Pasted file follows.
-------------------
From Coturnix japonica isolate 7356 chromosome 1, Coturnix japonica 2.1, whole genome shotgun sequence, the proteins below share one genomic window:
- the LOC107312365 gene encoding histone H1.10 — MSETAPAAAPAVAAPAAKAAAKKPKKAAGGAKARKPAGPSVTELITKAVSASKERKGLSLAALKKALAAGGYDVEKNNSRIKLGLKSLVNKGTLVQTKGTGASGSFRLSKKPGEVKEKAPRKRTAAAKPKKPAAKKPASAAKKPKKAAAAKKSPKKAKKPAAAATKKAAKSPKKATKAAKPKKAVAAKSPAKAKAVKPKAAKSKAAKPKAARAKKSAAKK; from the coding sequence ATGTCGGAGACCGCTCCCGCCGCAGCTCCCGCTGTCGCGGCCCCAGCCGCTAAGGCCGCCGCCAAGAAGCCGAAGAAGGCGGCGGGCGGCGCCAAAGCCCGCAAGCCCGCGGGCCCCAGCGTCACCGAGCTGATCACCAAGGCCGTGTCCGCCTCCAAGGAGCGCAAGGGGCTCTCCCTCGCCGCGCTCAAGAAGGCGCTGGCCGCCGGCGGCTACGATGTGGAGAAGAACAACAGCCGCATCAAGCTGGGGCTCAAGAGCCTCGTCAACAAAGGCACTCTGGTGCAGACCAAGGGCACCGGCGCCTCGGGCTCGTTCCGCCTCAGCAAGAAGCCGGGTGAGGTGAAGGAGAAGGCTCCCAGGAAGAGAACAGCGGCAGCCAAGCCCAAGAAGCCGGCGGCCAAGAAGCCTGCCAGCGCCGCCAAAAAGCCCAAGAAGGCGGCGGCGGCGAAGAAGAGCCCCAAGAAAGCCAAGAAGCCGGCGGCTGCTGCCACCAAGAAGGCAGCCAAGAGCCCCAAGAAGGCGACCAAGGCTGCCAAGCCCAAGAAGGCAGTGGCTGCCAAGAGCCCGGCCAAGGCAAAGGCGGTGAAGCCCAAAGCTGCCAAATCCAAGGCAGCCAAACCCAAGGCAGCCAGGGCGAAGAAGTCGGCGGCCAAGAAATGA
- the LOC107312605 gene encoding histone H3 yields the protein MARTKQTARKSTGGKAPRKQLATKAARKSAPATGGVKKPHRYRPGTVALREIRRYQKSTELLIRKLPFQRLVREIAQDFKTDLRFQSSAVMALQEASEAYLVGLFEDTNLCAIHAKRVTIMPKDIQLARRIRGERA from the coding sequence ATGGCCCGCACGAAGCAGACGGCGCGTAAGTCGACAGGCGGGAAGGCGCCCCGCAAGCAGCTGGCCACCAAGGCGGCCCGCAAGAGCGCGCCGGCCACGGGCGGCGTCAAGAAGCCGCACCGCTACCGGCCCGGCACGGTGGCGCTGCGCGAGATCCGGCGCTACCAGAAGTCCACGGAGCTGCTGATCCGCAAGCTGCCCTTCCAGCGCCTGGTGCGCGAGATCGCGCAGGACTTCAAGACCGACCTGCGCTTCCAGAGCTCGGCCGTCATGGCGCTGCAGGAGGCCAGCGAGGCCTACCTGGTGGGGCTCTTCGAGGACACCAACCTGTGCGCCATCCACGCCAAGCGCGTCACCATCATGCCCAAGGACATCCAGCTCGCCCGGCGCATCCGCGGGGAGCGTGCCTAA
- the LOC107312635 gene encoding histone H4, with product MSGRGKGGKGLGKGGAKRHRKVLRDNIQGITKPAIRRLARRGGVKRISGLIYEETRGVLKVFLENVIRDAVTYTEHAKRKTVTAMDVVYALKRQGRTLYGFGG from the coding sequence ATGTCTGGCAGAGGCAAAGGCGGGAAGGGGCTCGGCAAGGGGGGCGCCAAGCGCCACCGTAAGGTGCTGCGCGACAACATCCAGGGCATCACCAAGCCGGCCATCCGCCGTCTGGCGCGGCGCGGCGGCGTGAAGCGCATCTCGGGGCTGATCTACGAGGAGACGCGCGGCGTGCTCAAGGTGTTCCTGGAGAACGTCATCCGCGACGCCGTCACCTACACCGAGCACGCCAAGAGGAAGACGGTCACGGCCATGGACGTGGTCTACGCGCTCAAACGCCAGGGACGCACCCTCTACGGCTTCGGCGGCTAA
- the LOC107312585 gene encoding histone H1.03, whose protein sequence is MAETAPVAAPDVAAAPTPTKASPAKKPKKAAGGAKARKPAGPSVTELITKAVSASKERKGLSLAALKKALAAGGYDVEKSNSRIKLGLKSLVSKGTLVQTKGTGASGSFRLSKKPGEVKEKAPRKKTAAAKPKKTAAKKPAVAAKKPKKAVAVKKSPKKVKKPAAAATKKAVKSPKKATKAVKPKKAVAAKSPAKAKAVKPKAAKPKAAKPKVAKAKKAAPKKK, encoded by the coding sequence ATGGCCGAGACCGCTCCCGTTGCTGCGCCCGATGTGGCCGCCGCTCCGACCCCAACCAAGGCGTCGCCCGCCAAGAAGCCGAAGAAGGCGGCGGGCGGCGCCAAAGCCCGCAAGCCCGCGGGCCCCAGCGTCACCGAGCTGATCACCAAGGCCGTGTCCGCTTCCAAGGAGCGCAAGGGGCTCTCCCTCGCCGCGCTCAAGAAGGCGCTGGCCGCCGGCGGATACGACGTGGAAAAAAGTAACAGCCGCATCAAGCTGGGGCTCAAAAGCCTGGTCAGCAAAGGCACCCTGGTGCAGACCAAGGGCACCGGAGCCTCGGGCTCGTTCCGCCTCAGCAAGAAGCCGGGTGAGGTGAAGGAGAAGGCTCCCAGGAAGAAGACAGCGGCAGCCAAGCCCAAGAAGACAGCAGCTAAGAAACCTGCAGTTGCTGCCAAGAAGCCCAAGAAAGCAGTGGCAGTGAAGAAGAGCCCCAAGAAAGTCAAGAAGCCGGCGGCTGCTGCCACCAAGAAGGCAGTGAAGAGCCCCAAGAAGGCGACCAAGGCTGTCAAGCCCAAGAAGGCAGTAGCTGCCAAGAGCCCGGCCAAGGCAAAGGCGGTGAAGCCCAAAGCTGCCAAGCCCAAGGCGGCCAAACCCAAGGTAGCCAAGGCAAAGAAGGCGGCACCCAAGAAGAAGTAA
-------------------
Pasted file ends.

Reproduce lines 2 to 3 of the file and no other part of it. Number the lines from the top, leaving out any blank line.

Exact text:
- the LOC107312365 gene encoding histone H1.10 — MSETAPAAAPAVAAPAAKAAAKKPKKAAGGAKARKPAGPSVTELITKAVSASKERKGLSLAALKKALAAGGYDVEKNNSRIKLGLKSLVNKGTLVQTKGTGASGSFRLSKKPGEVKEKAPRKRTAAAKPKKPAAKKPASAAKKPKKAAAAKKSPKKAKKPAAAATKKAAKSPKKATKAAKPKKAVAAKSPAKAKAVKPKAAKSKAAKPKAARAKKSAAKK; from the coding sequence ATGTCGGAGACCGCTCCCGCCGCAGCTCCCGCTGTCGCGGCCCCAGCCGCTAAGGCCGCCGCCAAGAAGCCGAAGAAGGCGGCGGGCGGCGCCAAAGCCCGCAAGCCCGCGGGCCCCAGCGTCACCGAGCTGATCACCAAGGCCGTGTCCGCCTCCAAGGAGCGCAAGGGGCTCTCCCTCGCCGCGCTCAAGAAGGCGCTGGCCGCCGGCGGCTACGATGTGGAGAAGAACAACAGCCGCATCAAGCTGGGGCTCAAGAGCCTCGTCAACAAAGGCACTCTGGTGCAGACCAAGGGCACCGGCGCCTCGGGCTCGTTCCGCCTCAGCAAGAAGCCGGGTGAGGTGAAGGAGAAGGCTCCCAGGAAGAGAACAGCGGCAGCCAAGCCCAAGAAGCCGGCGGCCAAGAAGCCTGCCAGCGCCGCCAAAAAGCCCAAGAAGGCGGCGGCGGCGAAGAAGAGCCCCAAGAAAGCCAAGAAGCCGGCGGCTGCTGCCACCAAGAAGGCAGCCAAGAGCCCCAAGAAGGCGACCAAGGCTGCCAAGCCCAAGAAGGCAGTGGCTGCCAAGAGCCCGGCCAAGGCAAAGGCGGTGAAGCCCAAAGCTGCCAAATCCAAGGCAGCCAAACCCAAGGCAGCCAGGGCGAAGAAGTCGGCGGCCAAGAAATGA
- the LOC107312605 gene encoding histone H3 yields the protein MARTKQTARKSTGGKAPRKQLATKAARKSAPATGGVKKPHRYRPGTVALREIRRYQKSTELLIRKLPFQRLVREIAQDFKTDLRFQSSAVMALQEASEAYLVGLFEDTNLCAIHAKRVTIMPKDIQLARRIRGERA from the coding sequence ATGGCCCGCACGAAGCAGACGGCGCGTAAGTCGACAGGCGGGAAGGCGCCCCGCAAGCAGCTGGCCACCAAGGCGGCCCGCAAGAGCGCGCCGGCCACGGGCGGCGTCAAGAAGCCGCACCGCTACCGGCCCGGCACGGTGGCGCTGCGCGAGATCCGGCGCTACCAGAAGTCCACGGAGCTGCTGATCCGCAAGCTGCCCTTCCAGCGCCTGGTGCGCGAGATCGCGCAGGACTTCAAGACCGACCTGCGCTTCCAGAGCTCGGCCGTCATGGCGCTGCAGGAGGCCAGCGAGGCCTACCTGGTGGGGCTCTTCGAGGACACCAACCTGTGCGCCATCCACGCCAAGCGCGTCACCATCATGCCCAAGGACATCCAGCTCGCCCGGCGCATCCGCGGGGAGCGTGCCTAA